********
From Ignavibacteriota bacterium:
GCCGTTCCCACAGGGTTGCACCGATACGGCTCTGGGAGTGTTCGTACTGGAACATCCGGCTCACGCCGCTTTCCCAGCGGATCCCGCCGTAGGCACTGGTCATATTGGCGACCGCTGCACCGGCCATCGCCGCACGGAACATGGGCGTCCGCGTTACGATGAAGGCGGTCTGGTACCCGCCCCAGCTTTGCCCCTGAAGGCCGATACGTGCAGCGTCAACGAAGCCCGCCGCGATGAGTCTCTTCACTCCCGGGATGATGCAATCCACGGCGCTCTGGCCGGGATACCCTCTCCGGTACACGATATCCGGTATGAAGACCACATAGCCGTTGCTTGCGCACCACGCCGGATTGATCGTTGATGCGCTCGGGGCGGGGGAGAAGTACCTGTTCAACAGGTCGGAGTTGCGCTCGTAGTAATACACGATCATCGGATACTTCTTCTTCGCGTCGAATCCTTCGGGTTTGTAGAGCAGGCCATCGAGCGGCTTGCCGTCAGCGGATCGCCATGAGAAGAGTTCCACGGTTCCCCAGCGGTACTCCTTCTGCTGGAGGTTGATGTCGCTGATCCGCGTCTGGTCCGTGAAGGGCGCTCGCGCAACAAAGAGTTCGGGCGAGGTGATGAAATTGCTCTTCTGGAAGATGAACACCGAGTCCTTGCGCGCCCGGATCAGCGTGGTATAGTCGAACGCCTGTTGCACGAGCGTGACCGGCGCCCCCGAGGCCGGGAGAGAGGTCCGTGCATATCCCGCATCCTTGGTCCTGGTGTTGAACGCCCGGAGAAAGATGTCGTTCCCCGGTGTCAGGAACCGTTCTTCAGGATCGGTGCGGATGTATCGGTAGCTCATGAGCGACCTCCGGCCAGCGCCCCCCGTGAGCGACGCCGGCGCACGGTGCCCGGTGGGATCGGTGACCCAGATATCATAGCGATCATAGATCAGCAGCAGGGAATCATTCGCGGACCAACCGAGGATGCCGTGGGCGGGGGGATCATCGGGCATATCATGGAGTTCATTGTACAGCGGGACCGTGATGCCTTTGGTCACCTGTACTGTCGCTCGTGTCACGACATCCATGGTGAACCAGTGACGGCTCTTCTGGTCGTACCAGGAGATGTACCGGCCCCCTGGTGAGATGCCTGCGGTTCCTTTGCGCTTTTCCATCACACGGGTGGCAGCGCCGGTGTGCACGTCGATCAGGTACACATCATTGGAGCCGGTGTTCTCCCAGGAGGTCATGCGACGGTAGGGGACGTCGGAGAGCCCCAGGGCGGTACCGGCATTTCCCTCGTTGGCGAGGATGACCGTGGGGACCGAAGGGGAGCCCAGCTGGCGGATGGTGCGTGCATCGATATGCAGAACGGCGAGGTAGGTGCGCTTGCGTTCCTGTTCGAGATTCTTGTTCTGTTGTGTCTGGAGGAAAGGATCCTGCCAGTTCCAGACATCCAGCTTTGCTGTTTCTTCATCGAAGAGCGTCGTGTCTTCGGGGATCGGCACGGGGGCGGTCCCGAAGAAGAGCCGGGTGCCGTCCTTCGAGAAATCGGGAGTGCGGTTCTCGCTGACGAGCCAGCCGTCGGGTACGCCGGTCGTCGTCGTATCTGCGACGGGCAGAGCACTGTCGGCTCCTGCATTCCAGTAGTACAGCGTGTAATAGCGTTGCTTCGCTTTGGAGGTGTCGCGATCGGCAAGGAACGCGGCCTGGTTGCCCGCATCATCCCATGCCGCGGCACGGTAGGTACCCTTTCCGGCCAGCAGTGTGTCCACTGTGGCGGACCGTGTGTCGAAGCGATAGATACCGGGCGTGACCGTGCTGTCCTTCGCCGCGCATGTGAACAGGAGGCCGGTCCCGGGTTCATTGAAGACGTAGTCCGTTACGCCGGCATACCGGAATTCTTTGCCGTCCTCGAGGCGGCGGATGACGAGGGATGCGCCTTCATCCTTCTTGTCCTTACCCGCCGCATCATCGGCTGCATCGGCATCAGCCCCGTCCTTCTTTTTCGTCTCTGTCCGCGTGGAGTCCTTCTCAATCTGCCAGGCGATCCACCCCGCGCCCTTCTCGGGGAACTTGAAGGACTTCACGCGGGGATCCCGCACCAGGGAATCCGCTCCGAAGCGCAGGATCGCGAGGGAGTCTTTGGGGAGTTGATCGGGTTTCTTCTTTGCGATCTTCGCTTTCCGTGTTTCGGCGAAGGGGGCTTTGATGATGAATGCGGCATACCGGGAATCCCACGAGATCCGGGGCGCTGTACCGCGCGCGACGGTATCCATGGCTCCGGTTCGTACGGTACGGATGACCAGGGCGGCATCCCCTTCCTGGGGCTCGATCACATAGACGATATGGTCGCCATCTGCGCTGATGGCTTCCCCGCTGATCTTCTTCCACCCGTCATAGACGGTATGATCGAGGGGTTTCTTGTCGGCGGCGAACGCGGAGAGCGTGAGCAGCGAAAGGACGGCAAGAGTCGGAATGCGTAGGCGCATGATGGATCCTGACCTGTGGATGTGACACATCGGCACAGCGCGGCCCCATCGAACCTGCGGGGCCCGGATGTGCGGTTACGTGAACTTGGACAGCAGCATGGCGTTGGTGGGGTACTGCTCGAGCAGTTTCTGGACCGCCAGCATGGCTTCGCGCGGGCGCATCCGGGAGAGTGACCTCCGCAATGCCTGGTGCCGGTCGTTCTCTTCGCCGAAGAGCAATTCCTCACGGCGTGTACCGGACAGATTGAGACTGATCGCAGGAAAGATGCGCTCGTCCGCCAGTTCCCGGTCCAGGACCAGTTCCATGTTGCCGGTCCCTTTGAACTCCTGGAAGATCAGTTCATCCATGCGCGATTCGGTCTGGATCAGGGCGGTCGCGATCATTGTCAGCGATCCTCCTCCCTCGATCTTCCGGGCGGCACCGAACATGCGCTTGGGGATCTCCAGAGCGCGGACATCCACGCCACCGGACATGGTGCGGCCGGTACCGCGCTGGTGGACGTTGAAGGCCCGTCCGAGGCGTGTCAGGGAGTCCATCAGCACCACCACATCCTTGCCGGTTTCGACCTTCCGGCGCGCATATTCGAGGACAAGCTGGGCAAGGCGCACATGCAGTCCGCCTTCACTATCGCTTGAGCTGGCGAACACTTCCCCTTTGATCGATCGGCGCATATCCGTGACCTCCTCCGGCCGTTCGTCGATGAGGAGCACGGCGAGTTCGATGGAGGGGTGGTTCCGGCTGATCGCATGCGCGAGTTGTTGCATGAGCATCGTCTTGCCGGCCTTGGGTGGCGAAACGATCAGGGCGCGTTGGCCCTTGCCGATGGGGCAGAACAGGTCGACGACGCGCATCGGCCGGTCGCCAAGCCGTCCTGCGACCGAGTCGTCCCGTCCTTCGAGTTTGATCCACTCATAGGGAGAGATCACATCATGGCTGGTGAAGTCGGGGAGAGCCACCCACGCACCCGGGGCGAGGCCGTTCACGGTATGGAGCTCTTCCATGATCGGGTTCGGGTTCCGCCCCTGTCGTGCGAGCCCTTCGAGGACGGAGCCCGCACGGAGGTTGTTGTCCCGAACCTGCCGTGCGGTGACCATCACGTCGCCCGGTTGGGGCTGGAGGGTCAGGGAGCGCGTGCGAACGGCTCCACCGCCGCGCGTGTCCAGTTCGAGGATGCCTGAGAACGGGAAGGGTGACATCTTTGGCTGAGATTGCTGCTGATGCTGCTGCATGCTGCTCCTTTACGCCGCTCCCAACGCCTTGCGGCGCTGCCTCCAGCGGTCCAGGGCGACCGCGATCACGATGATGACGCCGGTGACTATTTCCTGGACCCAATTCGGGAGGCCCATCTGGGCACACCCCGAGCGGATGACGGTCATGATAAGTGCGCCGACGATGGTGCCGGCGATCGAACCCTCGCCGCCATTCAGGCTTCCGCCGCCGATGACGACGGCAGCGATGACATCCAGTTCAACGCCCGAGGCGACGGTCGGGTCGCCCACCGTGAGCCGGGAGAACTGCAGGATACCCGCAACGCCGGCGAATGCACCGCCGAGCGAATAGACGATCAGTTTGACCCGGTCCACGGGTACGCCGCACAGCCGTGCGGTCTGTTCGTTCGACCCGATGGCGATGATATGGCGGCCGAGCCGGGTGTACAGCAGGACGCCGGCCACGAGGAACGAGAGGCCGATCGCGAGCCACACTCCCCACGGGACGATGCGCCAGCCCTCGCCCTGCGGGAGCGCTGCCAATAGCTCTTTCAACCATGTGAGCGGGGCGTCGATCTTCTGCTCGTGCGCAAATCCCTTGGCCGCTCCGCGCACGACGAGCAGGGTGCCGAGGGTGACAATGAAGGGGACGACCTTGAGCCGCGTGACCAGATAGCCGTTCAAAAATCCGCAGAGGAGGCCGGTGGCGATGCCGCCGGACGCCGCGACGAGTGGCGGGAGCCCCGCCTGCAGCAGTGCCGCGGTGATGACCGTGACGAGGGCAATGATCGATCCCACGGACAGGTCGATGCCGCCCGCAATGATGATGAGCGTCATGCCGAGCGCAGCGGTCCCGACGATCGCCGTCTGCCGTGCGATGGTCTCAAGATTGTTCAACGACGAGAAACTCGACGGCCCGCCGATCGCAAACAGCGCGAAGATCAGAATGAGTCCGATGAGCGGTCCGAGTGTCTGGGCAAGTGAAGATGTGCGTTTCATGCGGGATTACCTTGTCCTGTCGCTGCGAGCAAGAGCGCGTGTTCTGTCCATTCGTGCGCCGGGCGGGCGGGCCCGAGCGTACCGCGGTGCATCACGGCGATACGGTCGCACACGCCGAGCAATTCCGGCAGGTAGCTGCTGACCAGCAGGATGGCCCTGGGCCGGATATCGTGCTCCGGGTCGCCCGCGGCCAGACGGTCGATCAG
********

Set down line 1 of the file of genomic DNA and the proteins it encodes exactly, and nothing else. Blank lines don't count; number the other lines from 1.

From Ignavibacteriota bacterium: